Municipal Settings Designation (MSD)- Is it right for my site?

The real estate you own has been declared contaminated through the performance of an environmental study.  The concentrations of Chemicals of Concern (COCs) exceed the Texas Commission on Environmental Quality’s (TCEQ)  Protective Concentration Levels in groundwater.  Now what do you do?

One option which is available in some cities in Texas is called the Municipal Setting Designation – MSD.  Instead of remediating the site and cleaning up or removing the water-borne contaminants, which can be extremely costly , the Responsible Party and their consultant can choose to go through a series of defined procedures in order to leave the contamination safely in-place.  An MSD can applied for if the following conditions are met:  the source of the contamination is removed; the contamination has been vertically and horizontally delineated as to its extents in the soil and groundwater; the contaminant concentrations in the groundwater are relatively stable as proven through sampling over time; no water wells, surface water bodies, or other sensitive receptors have been adversely impacted; area water well owners and land owners have been properly notified of the contamination; and the only route that the contaminant can harm people is through ingestion.  The MSD process involves completing the TCEQ and municipality applications, holding stakeholder meetings, field assessment work, and of application fees.

The factors to be first considered by the land owner are:

  • The cost for an MSD runs between $75,000 to $125,000 depending on complexity
  • There will be meetings with stakeholders such as nearby municipalities,  City officials, and nearby water well and land owners where issues must be explained.
  • Municipalities and nearby utilities must agree to the MSD.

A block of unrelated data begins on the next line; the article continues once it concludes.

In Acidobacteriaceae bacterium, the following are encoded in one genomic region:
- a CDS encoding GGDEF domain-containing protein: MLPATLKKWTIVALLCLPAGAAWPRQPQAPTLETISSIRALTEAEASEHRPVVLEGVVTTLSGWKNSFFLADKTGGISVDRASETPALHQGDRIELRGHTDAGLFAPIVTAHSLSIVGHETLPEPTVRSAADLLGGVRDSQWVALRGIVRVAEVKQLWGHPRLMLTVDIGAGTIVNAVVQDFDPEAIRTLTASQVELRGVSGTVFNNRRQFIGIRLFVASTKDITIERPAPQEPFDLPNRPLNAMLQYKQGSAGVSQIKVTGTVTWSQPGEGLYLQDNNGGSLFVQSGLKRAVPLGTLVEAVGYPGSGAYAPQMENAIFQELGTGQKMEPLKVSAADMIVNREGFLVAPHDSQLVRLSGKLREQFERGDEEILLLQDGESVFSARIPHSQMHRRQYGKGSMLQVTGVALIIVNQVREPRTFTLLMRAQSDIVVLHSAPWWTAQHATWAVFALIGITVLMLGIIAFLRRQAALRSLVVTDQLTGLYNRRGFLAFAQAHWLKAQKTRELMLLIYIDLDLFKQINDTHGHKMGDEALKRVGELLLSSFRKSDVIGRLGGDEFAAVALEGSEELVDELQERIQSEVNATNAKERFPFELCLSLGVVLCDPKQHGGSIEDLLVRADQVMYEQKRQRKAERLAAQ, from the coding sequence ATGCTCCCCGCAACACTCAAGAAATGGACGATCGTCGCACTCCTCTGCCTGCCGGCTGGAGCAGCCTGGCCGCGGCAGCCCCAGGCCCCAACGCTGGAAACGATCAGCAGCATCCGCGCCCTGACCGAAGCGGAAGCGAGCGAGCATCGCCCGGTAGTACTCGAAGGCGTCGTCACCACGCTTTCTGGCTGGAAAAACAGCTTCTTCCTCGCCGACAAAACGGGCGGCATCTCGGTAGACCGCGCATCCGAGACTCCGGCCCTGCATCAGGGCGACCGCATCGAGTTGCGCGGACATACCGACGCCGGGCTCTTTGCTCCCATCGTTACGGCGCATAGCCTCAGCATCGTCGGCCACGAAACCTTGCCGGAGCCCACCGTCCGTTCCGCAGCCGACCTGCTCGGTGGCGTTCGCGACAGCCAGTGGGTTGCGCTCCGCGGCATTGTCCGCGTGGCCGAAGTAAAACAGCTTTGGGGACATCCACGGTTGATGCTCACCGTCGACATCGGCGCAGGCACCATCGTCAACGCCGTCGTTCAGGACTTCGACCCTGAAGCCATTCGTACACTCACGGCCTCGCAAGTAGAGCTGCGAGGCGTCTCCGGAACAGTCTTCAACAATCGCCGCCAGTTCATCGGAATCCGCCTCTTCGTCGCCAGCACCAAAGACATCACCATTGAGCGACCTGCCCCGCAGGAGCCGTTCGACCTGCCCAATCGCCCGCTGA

• Contaminant stability of groundwater concentrations must be demonstrated through quarterly sampling
  • A letter must be prepared explaining the type of contamination and extents and sent to nearby stakeholders, namely water well and land owners.  The mail-out process must be well-documented as three attempts must be verified for delivery and acceptance by each identified stakeholder.
  • Both the local municipality and the TCEQ must have the completed MSD applications, the required fees, and proof of the mailings.
  • Some municipalities do not have MSDs.
  • Other issues such as health issues from soil contamination or vapor impacts from the groundwater are not covered.
  • The ultimate goal is the issuance of a  “No Further Action Letter” which may not satisfy some lenders or land potential buyers.

If these steps seem ominous due to facts the process increases the visibility of the contaminant issue, involves several governmental bodies’ oversight, may be too timely, than remediation or other institutional or engineering controls may be more suited for your real estate.

In the end, your risk tolerance and financial capabilities will be major driving forces towards the proper decision.


The True Cost of Environmental Assessment

When my son was little, he was tasked by his second grade teacher to build a scale model of the Alamo.  Like some children, he was impatient and wanted to get started – no pre-planning,  sketches of potential ideas – just draw Alamo heroes and cut them out.  Of course he quickly realized that we had cannons that were twice the size of  Santa Ana’s soldiers.

As a twenty year veteran in the environmental consulting business, I know how some clients with environmental issues want to grab the bull by the horns and just do “some remediation”.  I have seen clients collect many samples for assessment themselves and pay thousands for chemical analyses only to have the TCEQ reject the results only because they could not adequately document the sample collection methodology.  Additionally, I have seen remediation plans developed from historical data by a long list of previous consultants with no updated assessment.

We live in a time with seemingly instantaneous data delivery.  However, the old rules of thought and analysis still apply.  First, talk  with your consultant.  Be clear on your goals – there are many choices in Texas for closure at many different costs.  Secondly, an ounce of assessment is worth a pound of remediation.  If you do not know the source area, it is hard to achieve a clean-up objective. Thirdly, understand the process as a client.  You are ultimately responsible to achieve closure.  Communicate periodically with your consultant.  I have learned a lot from my client’s questions and believe I am a better consultant because of their comments.  You and the consultant become a team and the objective can be more easily reached.

Got an environmental issue on your plate?  Come join the Terrain Solutions Team and lets get it done at an understandable cost.